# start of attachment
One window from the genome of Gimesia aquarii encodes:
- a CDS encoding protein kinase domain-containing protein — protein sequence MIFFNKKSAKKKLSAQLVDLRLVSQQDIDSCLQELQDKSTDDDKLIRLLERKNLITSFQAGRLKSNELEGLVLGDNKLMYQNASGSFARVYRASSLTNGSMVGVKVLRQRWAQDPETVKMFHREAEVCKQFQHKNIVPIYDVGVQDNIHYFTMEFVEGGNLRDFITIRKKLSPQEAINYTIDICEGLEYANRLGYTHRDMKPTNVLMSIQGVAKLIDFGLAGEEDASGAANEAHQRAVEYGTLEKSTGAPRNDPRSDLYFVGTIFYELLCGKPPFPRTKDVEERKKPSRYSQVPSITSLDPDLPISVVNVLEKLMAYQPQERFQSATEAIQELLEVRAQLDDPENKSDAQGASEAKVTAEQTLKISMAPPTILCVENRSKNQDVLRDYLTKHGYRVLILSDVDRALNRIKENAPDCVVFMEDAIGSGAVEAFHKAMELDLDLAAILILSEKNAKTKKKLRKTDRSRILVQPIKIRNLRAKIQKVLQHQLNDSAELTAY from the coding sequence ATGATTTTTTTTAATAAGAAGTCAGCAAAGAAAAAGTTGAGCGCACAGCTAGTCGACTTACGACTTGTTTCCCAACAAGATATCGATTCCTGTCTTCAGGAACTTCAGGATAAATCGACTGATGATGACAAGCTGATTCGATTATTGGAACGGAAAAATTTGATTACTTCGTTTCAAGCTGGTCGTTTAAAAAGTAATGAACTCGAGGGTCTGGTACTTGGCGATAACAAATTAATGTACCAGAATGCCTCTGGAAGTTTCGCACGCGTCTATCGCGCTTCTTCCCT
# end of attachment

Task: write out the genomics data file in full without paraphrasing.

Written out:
One window from the genome of Gimesia aquarii encodes:
- a CDS encoding protein kinase domain-containing protein — protein sequence MIFFNKKSAKKKLSAQLVDLRLVSQQDIDSCLQELQDKSTDDDKLIRLLERKNLITSFQAGRLKSNELEGLVLGDNKLMYQNASGSFARVYRASSLTNGSMVGVKVLRQRWAQDPETVKMFHREAEVCKQFQHKNIVPIYDVGVQDNIHYFTMEFVEGGNLRDFITIRKKLSPQEAINYTIDICEGLEYANRLGYTHRDMKPTNVLMSIQGVAKLIDFGLAGEEDASGAANEAHQRAVEYGTLEKSTGAPRNDPRSDLYFVGTIFYELLCGKPPFPRTKDVEERKKPSRYSQVPSITSLDPDLPISVVNVLEKLMAYQPQERFQSATEAIQELLEVRAQLDDPENKSDAQGASEAKVTAEQTLKISMAPPTILCVENRSKNQDVLRDYLTKHGYRVLILSDVDRALNRIKENAPDCVVFMEDAIGSGAVEAFHKAMELDLDLAAILILSEKNAKTKKKLRKTDRSRILVQPIKIRNLRAKIQKVLQHQLNDSAELTAY from the coding sequence ATGATTTTTTTTAATAAGAAGTCAGCAAAGAAAAAGTTGAGCGCACAGCTAGTCGACTTACGACTTGTTTCCCAACAAGATATCGATTCCTGTCTTCAGGAACTTCAGGATAAATCGACTGATGATGACAAGCTGATTCGATTATTGGAACGGAAAAATTTGATTACTTCGTTTCAAGCTGGTCGTTTAAAAAGTAATGAACTCGAGGGTCTGGTACTTGGCGATAACAAATTAATGTACCAGAATGCCTCTGGAAGTTTCGCACGCGTCTATCGCGCTTCTTCCCT